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House of One of Solarize Wellfleet's early installations

One of Solarize Wellfleet’s early installations

June 30 concluded round two of the 2013-2014 Solarize Mass programs, and the results were a major win for small solar projects. A partnership between MassCEC, the Department of Energy Resources’ Green Communities Division, and cities and towns across the Commonwealth, the program began in 2011 and was designed to educate communities on the benefits of solar and make small scale solar more affordable.

The results of the 2013-2014 two rounds managed to surpass numbers from the previous two years. Close to 1,500 contracts were signed and a total of nearly 10 megawatts of solar installed. During 2013’s first round, ten communities participated, and for the second round that ended this past June, another fifteen communities were chosen. The second round of the program yielded particularly impressive numbers. Between the months of December 2013 and June 2014, 932 contracts were signed and over 6 megawatts of solar electric energy were installed. You can view full results of the most recent Solarize Mass rounds here.

The original 2011-2012 Solarize Mass proved the success of the model; more than 6,000 individuals voiced interest in pursuing solar, and over 960 residents and businesses owners in the twenty-one participating communities signed contracts for solar installations. The end result was nearly 6 megawatts of new solar electricity.

Any community in the Commonwealth interested in adopting more solar energy could apply for the program. The design is simple: there a five-tiered pricing structure to lower solar installation costs combined with a grassroots educational campaign run primarily by volunteers that provides marketing and outreach about going solar. Each community chosen to participate selects a solar installation company, and the more home and business owners that sign contracts for solar, the higher the savings for all participants.solarize mass logo

The selection process to participate in the program was competitive. Communities had to articulate plans to increase outreach around solar photovoltaics (PV), and were most competitive if they shared ideas on how to streamline the permitting process for small scale solar PV and had experience with solar PV installations . All communities had to be served by an investor-owned electric utility (NSTAR, National Grid, WMECO, Unitil) or a municipal utility that pays into the Massachusetts Renewable Energy Trust. Communities that had previously participated in the program could not apply.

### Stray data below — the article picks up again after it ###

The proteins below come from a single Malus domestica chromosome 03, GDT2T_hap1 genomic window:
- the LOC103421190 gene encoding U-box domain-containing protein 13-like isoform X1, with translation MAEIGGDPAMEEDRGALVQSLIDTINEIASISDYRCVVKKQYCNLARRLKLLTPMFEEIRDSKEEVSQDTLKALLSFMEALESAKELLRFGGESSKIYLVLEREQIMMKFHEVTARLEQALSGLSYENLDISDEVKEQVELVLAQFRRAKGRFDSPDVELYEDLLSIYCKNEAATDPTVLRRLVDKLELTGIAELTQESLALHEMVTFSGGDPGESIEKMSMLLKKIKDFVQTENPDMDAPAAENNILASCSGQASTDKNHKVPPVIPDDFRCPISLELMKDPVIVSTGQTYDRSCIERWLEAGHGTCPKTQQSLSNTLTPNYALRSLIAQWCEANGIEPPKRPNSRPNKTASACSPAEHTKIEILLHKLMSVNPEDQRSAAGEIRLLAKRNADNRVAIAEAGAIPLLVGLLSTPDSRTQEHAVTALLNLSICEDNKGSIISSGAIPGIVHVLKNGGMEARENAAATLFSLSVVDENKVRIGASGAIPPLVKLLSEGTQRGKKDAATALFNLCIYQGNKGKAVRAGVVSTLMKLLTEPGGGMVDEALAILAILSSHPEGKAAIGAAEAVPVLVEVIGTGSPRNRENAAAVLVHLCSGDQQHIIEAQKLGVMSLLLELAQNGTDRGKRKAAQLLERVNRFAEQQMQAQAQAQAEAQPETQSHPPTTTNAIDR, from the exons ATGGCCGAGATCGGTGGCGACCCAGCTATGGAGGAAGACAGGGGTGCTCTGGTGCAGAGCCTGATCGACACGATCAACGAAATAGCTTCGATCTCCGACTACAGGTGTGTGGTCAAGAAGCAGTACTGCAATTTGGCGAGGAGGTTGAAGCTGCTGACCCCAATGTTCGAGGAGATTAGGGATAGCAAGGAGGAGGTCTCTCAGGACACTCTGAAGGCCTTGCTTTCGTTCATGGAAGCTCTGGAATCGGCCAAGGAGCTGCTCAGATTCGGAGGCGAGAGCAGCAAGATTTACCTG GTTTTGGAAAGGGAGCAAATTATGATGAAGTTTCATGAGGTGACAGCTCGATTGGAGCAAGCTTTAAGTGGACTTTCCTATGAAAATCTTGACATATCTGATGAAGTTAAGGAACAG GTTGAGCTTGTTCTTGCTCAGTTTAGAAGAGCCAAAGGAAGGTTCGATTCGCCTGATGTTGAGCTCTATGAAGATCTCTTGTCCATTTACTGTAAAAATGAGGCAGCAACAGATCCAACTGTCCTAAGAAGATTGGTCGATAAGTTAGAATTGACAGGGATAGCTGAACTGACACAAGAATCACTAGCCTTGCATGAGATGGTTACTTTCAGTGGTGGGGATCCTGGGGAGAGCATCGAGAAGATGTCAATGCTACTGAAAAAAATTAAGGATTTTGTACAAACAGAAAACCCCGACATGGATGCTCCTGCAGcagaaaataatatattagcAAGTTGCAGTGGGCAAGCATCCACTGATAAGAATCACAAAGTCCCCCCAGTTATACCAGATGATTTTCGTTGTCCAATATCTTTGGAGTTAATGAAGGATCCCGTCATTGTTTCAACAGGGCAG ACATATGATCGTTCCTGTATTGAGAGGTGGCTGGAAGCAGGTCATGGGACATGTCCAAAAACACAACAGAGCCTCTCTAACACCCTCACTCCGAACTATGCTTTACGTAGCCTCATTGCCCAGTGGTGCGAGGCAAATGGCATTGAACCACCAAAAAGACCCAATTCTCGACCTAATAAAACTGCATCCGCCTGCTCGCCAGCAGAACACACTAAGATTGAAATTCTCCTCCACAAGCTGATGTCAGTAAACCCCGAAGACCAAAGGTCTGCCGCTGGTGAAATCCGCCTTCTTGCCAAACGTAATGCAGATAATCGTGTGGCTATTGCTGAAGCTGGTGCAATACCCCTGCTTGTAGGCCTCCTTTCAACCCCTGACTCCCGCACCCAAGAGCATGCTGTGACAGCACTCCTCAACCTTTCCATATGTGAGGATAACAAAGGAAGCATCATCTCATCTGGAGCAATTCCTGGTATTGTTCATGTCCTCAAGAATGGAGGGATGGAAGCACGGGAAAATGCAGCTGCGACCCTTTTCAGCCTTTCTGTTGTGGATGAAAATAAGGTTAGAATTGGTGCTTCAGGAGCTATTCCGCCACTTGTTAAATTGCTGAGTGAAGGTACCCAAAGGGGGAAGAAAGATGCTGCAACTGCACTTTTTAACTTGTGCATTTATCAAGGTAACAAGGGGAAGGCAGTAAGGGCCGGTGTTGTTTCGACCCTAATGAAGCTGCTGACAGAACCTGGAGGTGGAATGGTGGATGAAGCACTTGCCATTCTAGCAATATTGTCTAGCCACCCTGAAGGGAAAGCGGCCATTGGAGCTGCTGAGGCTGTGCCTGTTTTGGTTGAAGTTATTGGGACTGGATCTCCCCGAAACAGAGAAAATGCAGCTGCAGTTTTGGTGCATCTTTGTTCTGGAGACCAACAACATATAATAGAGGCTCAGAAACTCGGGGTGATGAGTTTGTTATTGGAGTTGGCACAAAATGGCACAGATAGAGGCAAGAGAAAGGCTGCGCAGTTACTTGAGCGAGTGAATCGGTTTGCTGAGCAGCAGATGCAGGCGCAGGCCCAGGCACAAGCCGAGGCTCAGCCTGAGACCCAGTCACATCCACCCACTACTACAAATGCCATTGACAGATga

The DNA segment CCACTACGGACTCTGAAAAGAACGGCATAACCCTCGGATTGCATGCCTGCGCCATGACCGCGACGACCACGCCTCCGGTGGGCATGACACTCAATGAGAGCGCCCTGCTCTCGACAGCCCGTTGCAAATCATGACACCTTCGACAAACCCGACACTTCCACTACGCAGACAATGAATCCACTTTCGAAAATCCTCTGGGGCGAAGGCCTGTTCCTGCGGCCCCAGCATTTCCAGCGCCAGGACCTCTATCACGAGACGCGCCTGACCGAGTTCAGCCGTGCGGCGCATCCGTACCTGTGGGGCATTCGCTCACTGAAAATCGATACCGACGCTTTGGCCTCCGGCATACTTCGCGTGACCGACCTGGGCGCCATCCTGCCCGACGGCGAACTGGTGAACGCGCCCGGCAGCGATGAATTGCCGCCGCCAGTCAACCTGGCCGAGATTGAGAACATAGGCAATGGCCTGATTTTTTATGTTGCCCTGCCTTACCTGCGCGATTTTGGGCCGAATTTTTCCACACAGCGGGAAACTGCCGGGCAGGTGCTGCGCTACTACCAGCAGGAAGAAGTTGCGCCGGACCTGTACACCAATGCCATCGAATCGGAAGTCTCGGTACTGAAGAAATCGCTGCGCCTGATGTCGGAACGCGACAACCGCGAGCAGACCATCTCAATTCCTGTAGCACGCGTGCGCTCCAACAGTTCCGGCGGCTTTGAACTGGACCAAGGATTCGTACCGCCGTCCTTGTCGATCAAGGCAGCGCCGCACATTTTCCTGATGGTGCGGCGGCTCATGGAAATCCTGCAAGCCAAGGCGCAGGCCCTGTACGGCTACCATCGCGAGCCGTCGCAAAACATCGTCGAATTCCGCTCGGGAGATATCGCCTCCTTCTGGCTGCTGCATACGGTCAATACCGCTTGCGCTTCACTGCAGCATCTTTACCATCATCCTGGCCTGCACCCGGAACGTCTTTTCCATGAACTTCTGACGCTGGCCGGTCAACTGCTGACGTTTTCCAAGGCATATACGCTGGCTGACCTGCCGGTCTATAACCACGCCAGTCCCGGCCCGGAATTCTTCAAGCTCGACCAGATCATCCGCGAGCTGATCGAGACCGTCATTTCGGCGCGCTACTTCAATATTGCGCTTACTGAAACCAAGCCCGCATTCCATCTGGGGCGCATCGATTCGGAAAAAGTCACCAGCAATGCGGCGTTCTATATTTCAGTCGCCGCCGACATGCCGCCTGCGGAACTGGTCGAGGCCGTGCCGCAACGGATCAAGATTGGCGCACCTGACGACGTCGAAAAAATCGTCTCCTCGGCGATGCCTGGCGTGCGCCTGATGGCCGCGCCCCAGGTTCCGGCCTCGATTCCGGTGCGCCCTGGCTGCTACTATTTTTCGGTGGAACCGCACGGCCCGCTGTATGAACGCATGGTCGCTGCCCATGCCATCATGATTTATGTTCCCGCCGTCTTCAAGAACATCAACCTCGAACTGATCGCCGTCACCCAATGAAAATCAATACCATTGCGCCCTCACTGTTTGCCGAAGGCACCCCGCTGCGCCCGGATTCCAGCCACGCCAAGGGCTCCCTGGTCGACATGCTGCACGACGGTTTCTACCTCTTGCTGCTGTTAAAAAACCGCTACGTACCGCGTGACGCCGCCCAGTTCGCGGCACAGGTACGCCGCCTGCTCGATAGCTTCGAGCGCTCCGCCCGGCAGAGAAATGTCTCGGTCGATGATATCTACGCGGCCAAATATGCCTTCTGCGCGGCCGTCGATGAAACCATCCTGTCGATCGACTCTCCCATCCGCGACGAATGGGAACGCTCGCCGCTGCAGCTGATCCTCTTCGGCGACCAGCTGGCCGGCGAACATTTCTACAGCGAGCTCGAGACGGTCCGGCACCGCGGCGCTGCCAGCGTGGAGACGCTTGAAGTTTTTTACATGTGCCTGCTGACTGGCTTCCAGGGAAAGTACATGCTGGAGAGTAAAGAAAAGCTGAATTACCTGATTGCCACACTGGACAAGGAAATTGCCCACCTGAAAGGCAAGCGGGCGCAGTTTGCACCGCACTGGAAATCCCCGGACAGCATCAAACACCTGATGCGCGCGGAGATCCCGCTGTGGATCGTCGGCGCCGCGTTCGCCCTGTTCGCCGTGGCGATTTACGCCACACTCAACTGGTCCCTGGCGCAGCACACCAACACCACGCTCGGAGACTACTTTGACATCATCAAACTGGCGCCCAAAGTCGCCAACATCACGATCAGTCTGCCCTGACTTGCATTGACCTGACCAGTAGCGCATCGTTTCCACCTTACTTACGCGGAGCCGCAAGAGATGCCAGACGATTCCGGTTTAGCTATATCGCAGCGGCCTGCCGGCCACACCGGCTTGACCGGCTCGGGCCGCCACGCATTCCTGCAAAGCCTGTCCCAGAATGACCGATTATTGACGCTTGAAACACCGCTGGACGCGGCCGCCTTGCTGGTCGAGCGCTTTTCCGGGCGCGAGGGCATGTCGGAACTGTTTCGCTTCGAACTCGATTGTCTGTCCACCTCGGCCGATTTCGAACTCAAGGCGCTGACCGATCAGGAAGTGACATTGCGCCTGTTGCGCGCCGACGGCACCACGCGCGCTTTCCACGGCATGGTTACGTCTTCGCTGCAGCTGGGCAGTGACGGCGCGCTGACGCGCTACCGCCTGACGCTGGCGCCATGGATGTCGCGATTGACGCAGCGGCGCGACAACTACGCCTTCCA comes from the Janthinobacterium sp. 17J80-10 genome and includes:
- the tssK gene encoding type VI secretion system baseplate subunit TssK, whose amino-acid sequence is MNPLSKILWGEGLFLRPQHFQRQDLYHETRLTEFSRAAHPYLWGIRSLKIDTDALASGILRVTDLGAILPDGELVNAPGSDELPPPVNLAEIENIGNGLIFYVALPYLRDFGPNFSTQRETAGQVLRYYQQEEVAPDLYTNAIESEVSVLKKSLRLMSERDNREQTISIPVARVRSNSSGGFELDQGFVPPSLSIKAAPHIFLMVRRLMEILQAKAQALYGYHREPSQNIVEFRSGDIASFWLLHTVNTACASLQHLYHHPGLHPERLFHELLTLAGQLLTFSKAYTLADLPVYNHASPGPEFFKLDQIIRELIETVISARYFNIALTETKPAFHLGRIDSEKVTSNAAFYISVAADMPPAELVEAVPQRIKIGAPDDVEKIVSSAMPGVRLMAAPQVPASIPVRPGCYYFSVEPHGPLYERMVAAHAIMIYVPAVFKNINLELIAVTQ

To be eligible, solar projects had to be:

  • 15 kilowatts in capacity or lower
  • located at residential, commercial or other private sites
  • compliant with the same regulations outlined in the Solar Carve-Out II Program

Participants could either purchase the systems directly, or enter into a lease or power purchase agreement.

Undersecretary for Energy Mark Sylvia put it best: “Solarize Mass results have proven that the program is an effective model for bringing clean, cost-saving energy to residents and participating communities.”

Written By:


Katherine Kyrios will be a senior in the fall of 2014 at Colby College, where she is an English and Spanish double major and takes courses in Environmental Studies. Last Spring, she spent a semester abroad in Madrid. Excited to be back in Boston, she interned for the summer with DOER’s Marketing and Stakeholder Engagement group. She enjoys competitive tennis, writing, and traveling in Spanish-speaking countries and is looking forward to reporting on and learning more about the march of clean energy in Massachusetts.

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